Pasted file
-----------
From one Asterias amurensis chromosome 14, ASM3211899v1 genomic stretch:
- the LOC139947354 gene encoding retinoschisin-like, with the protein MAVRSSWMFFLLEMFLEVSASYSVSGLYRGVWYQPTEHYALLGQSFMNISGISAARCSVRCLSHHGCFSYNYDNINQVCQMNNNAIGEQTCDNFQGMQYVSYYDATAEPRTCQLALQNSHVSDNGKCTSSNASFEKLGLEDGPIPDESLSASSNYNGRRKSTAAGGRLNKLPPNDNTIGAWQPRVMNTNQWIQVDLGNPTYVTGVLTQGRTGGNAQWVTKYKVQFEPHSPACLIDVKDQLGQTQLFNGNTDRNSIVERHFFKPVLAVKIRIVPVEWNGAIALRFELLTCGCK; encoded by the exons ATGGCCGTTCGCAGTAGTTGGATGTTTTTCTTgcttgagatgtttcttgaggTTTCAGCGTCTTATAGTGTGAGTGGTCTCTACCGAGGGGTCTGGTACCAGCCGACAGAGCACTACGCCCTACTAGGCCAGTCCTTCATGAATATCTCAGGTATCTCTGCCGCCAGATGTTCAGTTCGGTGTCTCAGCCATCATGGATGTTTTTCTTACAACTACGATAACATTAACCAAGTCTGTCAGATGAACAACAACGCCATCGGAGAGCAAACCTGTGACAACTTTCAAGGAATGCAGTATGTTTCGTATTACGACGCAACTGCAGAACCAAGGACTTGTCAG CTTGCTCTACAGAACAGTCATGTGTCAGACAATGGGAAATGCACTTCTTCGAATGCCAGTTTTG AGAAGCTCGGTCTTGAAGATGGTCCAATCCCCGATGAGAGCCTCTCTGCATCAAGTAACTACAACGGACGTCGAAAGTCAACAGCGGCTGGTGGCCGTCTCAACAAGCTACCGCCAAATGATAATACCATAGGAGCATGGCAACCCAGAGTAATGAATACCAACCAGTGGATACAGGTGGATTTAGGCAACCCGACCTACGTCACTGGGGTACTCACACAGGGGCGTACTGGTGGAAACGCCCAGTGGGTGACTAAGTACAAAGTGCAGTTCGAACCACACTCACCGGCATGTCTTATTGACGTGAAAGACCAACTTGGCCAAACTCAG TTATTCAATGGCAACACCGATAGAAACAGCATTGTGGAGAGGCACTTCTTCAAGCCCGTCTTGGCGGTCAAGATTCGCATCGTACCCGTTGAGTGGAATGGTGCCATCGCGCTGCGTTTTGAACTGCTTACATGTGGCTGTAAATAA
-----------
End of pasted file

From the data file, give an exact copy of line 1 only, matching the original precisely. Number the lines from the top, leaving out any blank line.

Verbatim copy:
From one Asterias amurensis chromosome 14, ASM3211899v1 genomic stretch: